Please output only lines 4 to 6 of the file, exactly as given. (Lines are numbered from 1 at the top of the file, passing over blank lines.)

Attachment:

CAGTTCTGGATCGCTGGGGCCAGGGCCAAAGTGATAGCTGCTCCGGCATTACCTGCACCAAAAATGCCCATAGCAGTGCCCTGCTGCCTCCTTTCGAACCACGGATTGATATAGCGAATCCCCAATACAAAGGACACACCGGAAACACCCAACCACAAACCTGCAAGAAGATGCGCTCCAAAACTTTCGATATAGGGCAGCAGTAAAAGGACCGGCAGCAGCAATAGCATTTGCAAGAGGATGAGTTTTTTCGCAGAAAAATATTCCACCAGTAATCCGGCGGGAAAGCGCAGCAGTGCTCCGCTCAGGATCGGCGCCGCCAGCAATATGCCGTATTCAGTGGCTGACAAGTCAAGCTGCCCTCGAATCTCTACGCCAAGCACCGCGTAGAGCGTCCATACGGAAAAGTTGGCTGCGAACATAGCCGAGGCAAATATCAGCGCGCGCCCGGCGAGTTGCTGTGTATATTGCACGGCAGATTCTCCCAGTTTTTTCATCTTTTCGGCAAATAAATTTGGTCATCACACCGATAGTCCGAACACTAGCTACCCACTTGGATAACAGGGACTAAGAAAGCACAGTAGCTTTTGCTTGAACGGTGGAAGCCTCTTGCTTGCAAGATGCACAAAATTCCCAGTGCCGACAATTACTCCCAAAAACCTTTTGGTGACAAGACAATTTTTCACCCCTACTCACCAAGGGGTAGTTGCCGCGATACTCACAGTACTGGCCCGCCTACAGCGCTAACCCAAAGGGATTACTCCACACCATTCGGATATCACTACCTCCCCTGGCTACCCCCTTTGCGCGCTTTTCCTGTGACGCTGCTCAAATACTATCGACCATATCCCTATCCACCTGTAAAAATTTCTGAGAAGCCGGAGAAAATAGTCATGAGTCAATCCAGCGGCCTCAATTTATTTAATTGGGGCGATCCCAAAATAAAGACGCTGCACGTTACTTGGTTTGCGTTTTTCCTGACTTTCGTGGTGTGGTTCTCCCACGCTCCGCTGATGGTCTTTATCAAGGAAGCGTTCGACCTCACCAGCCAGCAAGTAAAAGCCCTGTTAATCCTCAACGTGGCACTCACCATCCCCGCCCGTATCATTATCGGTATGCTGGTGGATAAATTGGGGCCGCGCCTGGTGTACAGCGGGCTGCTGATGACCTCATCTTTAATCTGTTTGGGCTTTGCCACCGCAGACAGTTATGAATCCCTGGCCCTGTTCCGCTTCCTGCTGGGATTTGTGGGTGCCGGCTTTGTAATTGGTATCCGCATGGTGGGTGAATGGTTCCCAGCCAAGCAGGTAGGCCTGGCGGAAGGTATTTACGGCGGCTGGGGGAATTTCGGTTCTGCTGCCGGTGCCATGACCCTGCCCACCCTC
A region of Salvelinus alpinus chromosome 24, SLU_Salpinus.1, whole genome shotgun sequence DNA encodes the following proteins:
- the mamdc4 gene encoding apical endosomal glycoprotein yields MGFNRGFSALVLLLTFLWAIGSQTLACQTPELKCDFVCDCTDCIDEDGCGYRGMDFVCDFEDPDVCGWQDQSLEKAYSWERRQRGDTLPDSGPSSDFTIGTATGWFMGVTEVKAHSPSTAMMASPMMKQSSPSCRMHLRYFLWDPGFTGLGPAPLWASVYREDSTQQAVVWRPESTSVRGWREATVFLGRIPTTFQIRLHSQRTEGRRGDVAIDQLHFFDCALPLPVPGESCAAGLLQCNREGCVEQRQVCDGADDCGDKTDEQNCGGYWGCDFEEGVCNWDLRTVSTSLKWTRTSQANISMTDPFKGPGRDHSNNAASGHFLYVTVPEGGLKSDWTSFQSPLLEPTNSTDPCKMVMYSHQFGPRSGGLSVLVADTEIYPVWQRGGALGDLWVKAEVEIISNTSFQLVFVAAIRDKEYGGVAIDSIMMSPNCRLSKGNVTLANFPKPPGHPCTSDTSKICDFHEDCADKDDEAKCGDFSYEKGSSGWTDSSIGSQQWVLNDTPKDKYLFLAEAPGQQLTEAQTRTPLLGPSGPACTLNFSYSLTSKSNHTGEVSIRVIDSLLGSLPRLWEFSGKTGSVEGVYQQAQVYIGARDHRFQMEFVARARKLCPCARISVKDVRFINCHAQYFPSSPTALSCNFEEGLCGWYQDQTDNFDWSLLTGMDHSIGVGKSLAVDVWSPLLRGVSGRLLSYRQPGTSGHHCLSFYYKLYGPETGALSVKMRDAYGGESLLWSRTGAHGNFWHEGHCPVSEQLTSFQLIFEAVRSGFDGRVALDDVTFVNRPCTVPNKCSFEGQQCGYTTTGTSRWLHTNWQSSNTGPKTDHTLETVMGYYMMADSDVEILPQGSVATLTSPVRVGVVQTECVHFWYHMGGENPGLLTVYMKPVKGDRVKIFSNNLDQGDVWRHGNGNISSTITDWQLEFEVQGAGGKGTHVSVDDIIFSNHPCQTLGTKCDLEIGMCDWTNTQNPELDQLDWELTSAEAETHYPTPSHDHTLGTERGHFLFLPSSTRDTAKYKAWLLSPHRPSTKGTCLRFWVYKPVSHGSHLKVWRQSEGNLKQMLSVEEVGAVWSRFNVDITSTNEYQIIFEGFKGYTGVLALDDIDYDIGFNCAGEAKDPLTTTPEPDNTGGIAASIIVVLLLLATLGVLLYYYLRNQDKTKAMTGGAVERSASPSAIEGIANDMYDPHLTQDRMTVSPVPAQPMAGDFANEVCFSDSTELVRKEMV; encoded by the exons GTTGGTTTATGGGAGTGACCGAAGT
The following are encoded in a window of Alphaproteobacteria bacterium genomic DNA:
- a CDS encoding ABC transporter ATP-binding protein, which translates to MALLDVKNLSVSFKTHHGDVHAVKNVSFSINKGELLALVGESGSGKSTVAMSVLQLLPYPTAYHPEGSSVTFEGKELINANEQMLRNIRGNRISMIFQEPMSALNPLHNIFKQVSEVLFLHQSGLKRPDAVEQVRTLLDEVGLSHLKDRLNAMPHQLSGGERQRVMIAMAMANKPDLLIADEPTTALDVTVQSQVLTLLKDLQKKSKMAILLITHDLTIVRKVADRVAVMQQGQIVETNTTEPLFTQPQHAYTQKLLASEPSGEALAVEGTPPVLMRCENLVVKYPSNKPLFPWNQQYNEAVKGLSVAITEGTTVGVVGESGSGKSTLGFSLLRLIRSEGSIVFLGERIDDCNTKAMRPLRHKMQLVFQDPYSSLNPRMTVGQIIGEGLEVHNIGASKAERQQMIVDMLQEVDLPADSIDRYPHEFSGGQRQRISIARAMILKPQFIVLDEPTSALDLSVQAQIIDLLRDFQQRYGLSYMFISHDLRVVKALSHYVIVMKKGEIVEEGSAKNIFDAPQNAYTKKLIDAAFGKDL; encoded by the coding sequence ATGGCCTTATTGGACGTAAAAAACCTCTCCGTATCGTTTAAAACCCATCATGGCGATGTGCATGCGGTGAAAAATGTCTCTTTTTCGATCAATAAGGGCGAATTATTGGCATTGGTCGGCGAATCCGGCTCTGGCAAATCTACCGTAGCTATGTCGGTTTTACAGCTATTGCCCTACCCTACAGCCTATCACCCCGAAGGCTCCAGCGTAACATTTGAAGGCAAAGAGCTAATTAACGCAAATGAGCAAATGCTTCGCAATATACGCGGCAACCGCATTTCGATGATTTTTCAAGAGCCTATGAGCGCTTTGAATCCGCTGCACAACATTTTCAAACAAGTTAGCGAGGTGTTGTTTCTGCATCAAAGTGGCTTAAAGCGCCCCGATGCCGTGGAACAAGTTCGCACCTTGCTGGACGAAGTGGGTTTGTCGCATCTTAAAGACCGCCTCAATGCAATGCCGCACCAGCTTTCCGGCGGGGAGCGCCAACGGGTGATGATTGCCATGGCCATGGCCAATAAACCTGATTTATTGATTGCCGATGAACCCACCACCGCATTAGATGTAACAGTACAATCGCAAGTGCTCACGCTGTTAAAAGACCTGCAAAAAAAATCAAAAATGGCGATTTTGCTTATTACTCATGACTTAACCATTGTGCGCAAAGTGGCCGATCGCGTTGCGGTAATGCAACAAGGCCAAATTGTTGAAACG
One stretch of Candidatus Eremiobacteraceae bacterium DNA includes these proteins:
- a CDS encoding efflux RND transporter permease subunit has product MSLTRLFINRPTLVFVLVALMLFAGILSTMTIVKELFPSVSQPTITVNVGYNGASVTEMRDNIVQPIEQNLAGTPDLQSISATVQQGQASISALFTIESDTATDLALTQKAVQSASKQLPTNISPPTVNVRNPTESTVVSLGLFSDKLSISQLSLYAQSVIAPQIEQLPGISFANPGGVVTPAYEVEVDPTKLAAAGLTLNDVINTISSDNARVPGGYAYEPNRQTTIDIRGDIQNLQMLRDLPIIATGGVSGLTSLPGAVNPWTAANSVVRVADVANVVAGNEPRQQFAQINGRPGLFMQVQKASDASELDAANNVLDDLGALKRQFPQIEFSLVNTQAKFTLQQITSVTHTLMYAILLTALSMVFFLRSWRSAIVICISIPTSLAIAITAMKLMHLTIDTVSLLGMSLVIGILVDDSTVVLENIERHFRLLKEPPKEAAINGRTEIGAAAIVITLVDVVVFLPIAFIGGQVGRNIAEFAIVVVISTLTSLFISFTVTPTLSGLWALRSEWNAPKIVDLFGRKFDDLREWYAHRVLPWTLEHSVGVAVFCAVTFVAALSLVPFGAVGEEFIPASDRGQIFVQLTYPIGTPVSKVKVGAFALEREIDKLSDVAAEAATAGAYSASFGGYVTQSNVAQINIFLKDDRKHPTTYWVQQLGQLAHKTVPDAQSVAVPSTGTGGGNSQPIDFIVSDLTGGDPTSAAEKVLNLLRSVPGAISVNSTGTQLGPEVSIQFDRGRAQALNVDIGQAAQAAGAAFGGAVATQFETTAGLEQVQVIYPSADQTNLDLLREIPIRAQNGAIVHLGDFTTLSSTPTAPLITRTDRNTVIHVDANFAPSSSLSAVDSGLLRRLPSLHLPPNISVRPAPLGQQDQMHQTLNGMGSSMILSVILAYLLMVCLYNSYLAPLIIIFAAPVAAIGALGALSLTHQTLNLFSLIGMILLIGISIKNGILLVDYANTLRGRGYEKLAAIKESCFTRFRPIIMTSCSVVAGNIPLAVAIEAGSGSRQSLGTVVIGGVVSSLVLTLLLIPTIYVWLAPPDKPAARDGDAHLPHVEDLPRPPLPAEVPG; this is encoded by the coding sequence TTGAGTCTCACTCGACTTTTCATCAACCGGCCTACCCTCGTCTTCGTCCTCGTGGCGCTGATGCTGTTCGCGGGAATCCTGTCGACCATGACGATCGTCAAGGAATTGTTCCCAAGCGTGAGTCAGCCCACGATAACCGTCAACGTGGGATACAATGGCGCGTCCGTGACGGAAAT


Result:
The following are encoded in a window of Alphaproteobacteria bacterium genomic DNA:
- a CDS encoding ABC transporter ATP-binding protein, which translates to MALLDVKNLSVSFKTHHGDVHAVKNVSFSINKGELLALVGESGSGKSTVAMSVLQLLPYPTAYHPEGSSVTFEGKELINANEQMLRNIRGNRISMIFQEPMSALNPLHNIFKQVSEVLFLHQSGLKRPDAVEQVRTLLDEVGLSHLKDRLNAMPHQLSGGERQRVMIAMAMANKPDLLIADEPTTALDVTVQSQVLTLLKDLQKKSKMAILLITHDLTIVRKVADRVAVMQQGQIVETNTTEPLFTQPQHAYTQKLLASEPSGEALAVEGTPPVLMRCENLVVKYPSNKPLFPWNQQYNEAVKGLSVAITEGTTVGVVGESGSGKSTLGFSLLRLIRSEGSIVFLGERIDDCNTKAMRPLRHKMQLVFQDPYSSLNPRMTVGQIIGEGLEVHNIGASKAERQQMIVDMLQEVDLPADSIDRYPHEFSGGQRQRISIARAMILKPQFIVLDEPTSALDLSVQAQIIDLLRDFQQRYGLSYMFISHDLRVVKALSHYVIVMKKGEIVEEGSAKNIFDAPQNAYTKKLIDAAFGKDL; encoded by the coding sequence ATGGCCTTATTGGACGTAAAAAACCTCTCCGTATCGTTTAAAACCCATCATGGCGATGTGCATGCGGTGAAAAATGTCTCTTTTTCGATCAATAAGGGCGAATTATTGGCATTGGTCGGCGAATCCGGCTCTGGCAAATCTACCGTAGCTATGTCGGTTTTACAGCTATTGCCCTACCCTACAGCCTATCACCCCGAAGGCTCCAGCGTAACATTTGAAGGCAAAGAGCTAATTAACGCAAATGAGCAAATGCTTCGCAATATACGCGGCAACCGCATTTCGATGATTTTTCAAGAGCCTATGAGCGCTTTGAATCCGCTGCACAACATTTTCAAACAAGTTAGCGAGGTGTTGTTTCTGCATCAAAGTGGCTTAAAGCGCCCCGATGCCGTGGAACAAGTTCGCACCTTGCTGGACGAAGTGGGTTTGTCGCATCTTAAAGACCGCCTCAATGCAATGCCGCACCAGCTTTCCGGCGGGGAGCGCCAACGGGTGATGATTGCCATGGCCATGGCCAATAAACCTGATTTATTGATTGCCGATGAACCCACCACCGCATTAGATGTAACAGTACAATCGCAAGTGCTCACGCTGTTAAAAGACCTGCAAAAAAAATCAAAAATGGCGATTTTGCTTATTACTCATGACTTAACCATTGTGCGCAAAGTGGCCGATCGCGTTGCGGTAATGCAACAAGGCCAAATTGTTGAAACG
One stretch of Candidatus Eremiobacteraceae bacterium DNA includes these proteins: